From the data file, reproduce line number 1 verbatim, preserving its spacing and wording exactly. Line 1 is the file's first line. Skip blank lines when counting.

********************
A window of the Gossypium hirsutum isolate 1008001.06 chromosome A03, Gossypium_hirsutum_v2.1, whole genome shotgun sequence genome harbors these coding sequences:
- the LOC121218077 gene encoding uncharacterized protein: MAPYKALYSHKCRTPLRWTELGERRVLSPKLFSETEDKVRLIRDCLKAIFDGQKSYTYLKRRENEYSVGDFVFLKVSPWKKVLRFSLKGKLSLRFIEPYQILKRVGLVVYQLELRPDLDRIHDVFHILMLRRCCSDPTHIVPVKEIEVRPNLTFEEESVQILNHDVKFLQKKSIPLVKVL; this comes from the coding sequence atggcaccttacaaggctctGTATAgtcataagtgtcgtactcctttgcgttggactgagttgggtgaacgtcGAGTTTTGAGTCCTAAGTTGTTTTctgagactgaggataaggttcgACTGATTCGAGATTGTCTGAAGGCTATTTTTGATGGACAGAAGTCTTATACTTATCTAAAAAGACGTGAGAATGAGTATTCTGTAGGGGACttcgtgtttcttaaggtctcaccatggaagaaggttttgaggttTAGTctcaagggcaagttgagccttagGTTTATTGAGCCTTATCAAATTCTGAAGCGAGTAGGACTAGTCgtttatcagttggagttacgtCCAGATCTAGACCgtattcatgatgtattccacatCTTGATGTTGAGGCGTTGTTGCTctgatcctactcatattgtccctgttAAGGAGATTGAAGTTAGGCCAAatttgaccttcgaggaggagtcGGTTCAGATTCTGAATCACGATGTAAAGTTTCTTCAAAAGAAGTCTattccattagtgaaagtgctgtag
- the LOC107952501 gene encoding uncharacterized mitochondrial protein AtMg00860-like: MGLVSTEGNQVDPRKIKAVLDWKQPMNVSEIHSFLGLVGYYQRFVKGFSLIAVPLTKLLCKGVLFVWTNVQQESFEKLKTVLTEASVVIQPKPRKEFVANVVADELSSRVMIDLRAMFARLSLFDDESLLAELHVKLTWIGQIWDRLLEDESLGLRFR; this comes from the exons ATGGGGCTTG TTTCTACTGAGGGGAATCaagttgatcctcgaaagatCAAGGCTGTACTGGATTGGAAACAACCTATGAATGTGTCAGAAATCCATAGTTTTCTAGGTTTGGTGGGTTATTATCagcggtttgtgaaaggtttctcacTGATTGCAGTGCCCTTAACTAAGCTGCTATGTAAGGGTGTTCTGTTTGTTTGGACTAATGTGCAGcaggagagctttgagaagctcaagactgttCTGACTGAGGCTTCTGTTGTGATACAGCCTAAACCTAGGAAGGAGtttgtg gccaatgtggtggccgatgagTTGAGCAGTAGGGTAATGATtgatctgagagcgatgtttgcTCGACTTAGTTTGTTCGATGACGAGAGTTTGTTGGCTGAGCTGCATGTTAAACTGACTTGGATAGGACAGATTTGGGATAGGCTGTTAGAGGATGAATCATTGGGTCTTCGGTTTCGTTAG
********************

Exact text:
A window of the Gossypium hirsutum isolate 1008001.06 chromosome A03, Gossypium_hirsutum_v2.1, whole genome shotgun sequence genome harbors these coding sequences: